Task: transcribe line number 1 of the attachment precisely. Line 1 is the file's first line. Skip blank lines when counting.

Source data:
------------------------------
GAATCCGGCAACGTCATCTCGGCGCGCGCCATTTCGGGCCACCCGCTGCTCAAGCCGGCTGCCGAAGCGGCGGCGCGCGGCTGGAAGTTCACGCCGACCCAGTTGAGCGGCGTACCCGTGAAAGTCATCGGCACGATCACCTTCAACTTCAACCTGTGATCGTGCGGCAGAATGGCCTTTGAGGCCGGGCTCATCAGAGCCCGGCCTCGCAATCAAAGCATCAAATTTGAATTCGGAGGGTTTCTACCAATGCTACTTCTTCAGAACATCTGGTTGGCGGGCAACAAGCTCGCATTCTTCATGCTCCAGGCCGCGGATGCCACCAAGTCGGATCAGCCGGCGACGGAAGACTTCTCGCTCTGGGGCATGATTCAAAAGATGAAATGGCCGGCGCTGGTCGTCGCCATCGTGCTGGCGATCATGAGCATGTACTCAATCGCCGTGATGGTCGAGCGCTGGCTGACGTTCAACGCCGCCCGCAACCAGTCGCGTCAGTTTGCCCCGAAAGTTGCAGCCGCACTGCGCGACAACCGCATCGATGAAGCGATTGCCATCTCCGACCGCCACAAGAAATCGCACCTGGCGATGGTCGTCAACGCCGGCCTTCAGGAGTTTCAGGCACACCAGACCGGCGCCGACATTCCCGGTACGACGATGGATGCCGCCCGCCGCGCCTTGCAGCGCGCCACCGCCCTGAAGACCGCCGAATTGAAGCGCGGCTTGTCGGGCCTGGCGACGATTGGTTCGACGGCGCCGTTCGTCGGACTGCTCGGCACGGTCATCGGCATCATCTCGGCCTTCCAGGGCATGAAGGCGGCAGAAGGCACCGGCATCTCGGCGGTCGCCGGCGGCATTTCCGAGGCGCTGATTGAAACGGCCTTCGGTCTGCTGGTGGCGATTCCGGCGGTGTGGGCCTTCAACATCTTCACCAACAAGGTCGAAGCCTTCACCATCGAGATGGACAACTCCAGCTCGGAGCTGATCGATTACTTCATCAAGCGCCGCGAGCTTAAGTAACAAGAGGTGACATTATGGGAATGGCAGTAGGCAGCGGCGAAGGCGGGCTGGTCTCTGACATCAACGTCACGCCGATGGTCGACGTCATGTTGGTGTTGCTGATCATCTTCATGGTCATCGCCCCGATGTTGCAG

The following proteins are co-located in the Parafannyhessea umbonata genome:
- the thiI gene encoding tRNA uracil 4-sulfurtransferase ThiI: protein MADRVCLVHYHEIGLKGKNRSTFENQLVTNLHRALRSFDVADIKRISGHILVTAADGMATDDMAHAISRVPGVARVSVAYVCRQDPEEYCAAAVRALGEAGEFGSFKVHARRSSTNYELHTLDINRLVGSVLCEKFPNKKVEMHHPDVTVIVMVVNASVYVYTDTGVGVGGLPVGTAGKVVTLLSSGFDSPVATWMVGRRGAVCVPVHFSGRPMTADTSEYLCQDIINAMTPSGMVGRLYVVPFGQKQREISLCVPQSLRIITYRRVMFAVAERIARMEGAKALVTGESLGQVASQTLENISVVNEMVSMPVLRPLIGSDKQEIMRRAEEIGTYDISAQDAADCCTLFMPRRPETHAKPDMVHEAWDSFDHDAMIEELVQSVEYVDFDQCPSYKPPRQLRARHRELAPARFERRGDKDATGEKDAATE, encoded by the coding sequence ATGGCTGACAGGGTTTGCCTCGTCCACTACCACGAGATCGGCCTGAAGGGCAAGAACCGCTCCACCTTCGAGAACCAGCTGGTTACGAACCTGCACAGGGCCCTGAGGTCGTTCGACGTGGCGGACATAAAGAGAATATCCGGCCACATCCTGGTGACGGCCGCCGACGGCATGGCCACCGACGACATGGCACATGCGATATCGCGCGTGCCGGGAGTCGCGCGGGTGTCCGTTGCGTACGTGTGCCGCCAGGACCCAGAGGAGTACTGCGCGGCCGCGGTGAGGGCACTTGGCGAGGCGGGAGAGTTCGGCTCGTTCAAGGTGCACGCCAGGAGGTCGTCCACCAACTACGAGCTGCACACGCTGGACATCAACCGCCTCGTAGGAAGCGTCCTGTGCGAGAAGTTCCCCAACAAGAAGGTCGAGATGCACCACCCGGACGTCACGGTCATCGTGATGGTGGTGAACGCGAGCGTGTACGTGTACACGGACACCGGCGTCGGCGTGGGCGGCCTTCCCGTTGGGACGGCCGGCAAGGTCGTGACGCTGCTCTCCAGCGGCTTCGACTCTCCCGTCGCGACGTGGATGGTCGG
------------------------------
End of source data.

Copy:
GAATCCGGCAACGTCATCTCGGCGCGCGCCATTTCGGGCCACCCGCTGCTCAAGCCGGCTGCCGAAGCGGCGGCGCGCGGCTGGAAGTTCACGCCGACCCAGTTGAGCGGCGTACCCGTGAAAGTCATCGGCACGATCACCTTCAACTTCAACCTGTGATCGTGCGGCAGAATGGCCTTTGAGGCCGGGCTCATCAGAGCCCGGCCTCGCAATCAAAGCATCAAATTTGAATTCGGAGGGTTTCTACCAATGCTACTTCTTCAGAACATCTGGTTGGCGGGCAACAAGCTCGCATTCTTCATGCTCCAGGCCGCGGATGCCACCAAGTCGGATCAGCCGGCGACGGAAGACTTCTCGCTCTGGGGCATGATTCAAAAGATGAAATGGCCGGCGCTGGTCGTCGCCATCGTGCTGGCGATCATGAGCATGTACTCAATCGCCGTGATGGTCGAGCGCTGGCTGACGTTCAACGCCGCCCGCAACCAGTCGCGTCAGTTTGCCCCGAAAGTTGCAGCCGCACTGCGCGACAACCGCATCGATGAAGCGATTGCCATCTCCGACCGCCACAAGAAATCGCACCTGGCGATGGTCGTCAACGCCGGCCTTCAGGAGTTTCAGGCACACCAGACCGGCGCCGACATTCCCGGTACGACGATGGATGCCGCCCGCCGCGCCTTGCAGCGCGCCACCGCCCTGAAGACCGCCGAATTGAAGCGCGGCTTGTCGGGCCTGGCGACGATTGGTTCGACGGCGCCGTTCGTCGGACTGCTCGGCACGGTCATCGGCATCATCTCGGCCTTCCAGGGCATGAAGGCGGCAGAAGGCACCGGCATCTCGGCGGTCGCCGGCGGCATTTCCGAGGCGCTGATTGAAACGGCCTTCGGTCTGCTGGTGGCGATTCCGGCGGTGTGGGCCTTCAACATCTTCACCAACAAGGTCGAAGCCTTCACCATCGAGATGGACAACTCCAGCTCGGAGCTGATCGATTACTTCATCAAGCGCCGCGAGCTTAAGTAACAAGAGGTGACATTATGGGAATGGCAGTAGGCAGCGGCGAAGGCGGGCTGGTCTCTGACATCAACGTCACGCCGATGGTCGACGTCATGTTGGTGTTGCTGATCATCTTCATGGTCATCGCCCCGATGTTGCAG